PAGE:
Meet Wendy Bickmore, Director of the MRC Human Genetics Unit, who spoke at the EMBL in the UK event
In May 2018, researchers and EMBL alumni in the UK gathered in Edinburgh to learn about EMBL research, training and services, and to strengthen their scientific networks. Wendy Bickmore, the director of the Medical Research Council (MRC) Human Genetics Unit at the University of Edinburgh was invited to the event to reflect on her longstanding associations with EMBL and its researchers.
What is your research topic?
My research topics focus on gene regulation and cell biology. We aim to study cell and molecular biology in a 3D context and, in particular, understand how genes are organised in the 3D space of the nucleus. We can’t just study isolated cells any more, we’ve got to have insights into how cells work in the appropriate spatial context in tissues. Therefore, we’re trying to integrate microfluidic and other engineering platforms with imaging or genomics analysis methods. With these systems, we can better study cells in 3D structures.
What’s your connection to EMBL?
I’ve been referred to as a ‘second generation’ EMBL alumna: I haven’t worked at EMBL myself, but there’s been lots of crossover between scientists working at EMBL and researchers at my own institute.
One of our group leaders, Martin Taylor, worked at EMBL-EBI. There, Martin worked on computational biology, but since moving to the MRC Human Genetics Unit in Edinburgh, he’s expanded his work to encompass some experimental biology too. In the other direction, so to speak, one of the Human Genetics Unit’s most successful alumni, James Sharpe, is now the head of EMBL Barcelona. I’d like to think that his current scientific direction started with us. There are many similar stories of exchange and collaboration going in both directions.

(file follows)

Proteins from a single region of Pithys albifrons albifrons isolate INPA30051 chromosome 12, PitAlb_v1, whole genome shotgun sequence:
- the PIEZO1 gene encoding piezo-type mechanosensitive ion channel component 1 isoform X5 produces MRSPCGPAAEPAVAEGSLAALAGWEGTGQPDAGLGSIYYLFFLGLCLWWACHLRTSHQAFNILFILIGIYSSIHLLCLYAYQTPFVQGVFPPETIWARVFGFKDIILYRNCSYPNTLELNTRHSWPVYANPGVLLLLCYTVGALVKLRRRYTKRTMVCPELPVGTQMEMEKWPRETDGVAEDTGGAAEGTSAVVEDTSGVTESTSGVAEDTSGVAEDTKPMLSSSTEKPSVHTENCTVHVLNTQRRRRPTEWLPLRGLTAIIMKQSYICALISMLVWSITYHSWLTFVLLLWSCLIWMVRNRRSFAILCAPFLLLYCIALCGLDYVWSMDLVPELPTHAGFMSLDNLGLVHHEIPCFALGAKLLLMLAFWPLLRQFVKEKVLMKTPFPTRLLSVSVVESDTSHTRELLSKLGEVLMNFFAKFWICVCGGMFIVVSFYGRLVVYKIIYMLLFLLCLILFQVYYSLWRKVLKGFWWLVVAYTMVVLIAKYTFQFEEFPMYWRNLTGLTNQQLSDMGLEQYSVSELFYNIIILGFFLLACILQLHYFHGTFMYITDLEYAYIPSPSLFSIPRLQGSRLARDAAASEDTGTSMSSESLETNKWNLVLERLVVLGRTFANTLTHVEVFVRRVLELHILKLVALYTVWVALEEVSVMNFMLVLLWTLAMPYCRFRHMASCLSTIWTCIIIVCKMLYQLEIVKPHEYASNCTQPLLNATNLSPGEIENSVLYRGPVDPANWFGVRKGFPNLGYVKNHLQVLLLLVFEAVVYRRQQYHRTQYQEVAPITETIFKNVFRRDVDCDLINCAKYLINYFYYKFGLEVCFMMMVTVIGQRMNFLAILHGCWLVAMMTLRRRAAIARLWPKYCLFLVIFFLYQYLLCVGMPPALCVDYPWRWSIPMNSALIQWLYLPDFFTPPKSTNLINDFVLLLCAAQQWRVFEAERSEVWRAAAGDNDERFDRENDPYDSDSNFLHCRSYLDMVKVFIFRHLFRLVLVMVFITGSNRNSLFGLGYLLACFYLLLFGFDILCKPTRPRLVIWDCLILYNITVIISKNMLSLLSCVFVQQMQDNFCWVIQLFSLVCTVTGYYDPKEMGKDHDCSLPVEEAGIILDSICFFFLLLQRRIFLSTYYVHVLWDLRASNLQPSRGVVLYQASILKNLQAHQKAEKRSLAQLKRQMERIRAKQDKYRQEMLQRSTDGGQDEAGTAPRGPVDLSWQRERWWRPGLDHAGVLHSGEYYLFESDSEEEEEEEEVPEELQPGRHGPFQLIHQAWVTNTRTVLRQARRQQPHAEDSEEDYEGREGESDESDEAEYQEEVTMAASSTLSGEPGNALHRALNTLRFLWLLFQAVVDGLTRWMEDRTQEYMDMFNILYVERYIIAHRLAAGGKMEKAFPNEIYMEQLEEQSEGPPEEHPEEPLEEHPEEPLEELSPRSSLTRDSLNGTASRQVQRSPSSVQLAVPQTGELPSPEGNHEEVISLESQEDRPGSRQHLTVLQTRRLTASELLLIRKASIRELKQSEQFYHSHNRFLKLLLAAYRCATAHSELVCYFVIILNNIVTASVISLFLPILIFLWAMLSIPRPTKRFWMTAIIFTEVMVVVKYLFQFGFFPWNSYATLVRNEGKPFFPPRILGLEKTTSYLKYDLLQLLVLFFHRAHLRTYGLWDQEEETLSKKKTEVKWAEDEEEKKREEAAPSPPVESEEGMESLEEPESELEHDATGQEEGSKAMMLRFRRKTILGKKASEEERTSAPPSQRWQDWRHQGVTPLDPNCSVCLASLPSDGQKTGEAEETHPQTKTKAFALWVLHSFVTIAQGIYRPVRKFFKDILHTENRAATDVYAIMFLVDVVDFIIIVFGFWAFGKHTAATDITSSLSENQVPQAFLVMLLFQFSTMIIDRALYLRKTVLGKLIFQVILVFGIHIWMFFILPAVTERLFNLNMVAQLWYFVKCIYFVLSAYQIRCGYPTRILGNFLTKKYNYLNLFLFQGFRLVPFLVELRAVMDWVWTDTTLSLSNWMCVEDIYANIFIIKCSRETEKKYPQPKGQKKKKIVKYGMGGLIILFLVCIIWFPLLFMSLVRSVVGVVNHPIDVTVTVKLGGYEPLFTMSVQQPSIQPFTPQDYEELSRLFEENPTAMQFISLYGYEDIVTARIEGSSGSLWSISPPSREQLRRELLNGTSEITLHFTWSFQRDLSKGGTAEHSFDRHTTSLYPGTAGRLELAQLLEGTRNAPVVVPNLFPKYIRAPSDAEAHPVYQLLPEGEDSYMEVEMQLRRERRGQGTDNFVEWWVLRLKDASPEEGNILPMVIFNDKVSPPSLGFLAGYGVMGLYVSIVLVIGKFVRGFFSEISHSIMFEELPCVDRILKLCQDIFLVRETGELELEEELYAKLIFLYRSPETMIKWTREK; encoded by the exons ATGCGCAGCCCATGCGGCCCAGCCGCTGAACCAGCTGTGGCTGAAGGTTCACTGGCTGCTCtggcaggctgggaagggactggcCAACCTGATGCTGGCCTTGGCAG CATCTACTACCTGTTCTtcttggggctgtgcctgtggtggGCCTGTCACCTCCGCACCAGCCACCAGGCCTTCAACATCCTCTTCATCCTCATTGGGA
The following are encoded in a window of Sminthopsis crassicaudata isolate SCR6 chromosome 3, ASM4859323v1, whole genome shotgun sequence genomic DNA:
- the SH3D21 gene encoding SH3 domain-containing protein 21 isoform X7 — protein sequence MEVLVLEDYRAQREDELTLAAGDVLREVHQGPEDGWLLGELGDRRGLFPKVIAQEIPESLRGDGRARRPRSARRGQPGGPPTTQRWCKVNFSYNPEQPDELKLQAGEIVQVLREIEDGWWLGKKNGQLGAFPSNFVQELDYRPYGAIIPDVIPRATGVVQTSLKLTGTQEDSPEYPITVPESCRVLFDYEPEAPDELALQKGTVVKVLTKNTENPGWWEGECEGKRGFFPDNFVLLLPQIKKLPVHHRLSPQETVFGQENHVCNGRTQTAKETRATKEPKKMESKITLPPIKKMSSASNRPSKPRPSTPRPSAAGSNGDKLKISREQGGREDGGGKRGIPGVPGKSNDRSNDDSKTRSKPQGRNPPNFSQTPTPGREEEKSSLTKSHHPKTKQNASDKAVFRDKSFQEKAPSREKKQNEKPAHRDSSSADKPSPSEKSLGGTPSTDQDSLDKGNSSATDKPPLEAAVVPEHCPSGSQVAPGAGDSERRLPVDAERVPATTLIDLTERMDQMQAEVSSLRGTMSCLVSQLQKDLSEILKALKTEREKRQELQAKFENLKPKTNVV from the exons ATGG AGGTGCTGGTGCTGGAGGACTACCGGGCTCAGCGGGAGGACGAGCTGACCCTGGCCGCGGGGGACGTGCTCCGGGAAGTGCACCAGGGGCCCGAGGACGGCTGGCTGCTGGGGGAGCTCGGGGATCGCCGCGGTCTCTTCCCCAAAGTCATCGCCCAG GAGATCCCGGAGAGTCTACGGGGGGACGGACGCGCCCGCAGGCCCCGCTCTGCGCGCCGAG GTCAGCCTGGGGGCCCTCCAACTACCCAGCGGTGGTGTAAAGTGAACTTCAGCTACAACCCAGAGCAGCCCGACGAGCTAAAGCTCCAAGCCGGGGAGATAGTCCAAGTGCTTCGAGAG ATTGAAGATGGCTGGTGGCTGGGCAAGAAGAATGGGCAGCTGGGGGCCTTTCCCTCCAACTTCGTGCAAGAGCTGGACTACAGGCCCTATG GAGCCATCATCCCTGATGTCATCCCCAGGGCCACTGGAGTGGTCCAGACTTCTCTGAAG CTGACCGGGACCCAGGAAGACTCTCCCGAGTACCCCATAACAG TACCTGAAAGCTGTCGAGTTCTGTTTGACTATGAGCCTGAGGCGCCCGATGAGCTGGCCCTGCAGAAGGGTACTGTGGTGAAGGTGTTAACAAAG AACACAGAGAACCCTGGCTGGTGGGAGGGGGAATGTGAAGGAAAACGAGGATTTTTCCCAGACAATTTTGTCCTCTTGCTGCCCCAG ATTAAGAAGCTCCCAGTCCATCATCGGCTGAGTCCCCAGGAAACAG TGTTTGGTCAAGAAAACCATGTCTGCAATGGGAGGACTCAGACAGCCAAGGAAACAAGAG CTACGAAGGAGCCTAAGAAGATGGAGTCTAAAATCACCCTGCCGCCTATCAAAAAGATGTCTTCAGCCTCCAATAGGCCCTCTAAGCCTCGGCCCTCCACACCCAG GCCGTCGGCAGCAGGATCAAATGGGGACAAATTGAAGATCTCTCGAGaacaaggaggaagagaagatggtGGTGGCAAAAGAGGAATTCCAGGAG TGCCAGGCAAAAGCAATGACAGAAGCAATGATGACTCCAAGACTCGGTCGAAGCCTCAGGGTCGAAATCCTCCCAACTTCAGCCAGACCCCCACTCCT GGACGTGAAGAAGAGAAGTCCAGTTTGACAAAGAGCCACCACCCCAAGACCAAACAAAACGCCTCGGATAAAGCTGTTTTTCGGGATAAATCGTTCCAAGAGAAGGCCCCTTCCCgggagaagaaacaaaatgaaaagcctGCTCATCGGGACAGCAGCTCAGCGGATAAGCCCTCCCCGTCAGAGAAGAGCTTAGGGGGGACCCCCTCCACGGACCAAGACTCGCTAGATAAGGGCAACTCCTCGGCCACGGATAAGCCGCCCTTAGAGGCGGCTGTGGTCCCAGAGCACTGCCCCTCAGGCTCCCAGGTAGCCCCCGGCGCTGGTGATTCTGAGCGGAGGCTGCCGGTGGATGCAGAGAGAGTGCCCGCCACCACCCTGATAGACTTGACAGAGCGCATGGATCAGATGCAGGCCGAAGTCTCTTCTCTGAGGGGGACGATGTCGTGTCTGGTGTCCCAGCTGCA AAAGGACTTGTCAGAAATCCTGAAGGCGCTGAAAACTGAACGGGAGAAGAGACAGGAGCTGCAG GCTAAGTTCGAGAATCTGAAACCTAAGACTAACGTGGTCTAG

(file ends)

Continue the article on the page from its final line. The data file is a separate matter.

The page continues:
I think many scientists who don’t have a connection with EMBL could also benefit from this event
It’s EMBL’s high standards, scientific excellence, and wonderful facilities that make me want to continue my connection with EMBL. Also, I really enjoy going to EMBL conferences. I have to confess that I no longer read the scientific literature – there’s just so much and I can’t keep up! It’s much easier to come to an EMBL conference for a few days, sit and listen to what’s going on in the field, and find out about current research that way. It’s a much better use of my time and it’s more fun!
What’s your opinion on the EMBL in the UK event and why are you involved?
I thought the event was great, especially the exchange with other scientists. Although I’ve never worked at EMBL, I was asked to reflect on what EMBL means for research in the UK, and particularly at the University of Edinburgh. I think many scientists who don’t have a connection with EMBL could also benefit from this event, because of its networking potential.
What advice would you give a young researcher?
Do something you love and have a passion for. Pick scientific questions that you’re really fascinated by and then just follow your nose!
This image is a composite of lateral pentascolopidial organs, a wing imaginal disc pouch, and an epithelial wound in a Drosophila larva. The organs are arranged here like eyelashes. Cells surrounding an epidermal wound appear as the iris and pupil of this artistic eye.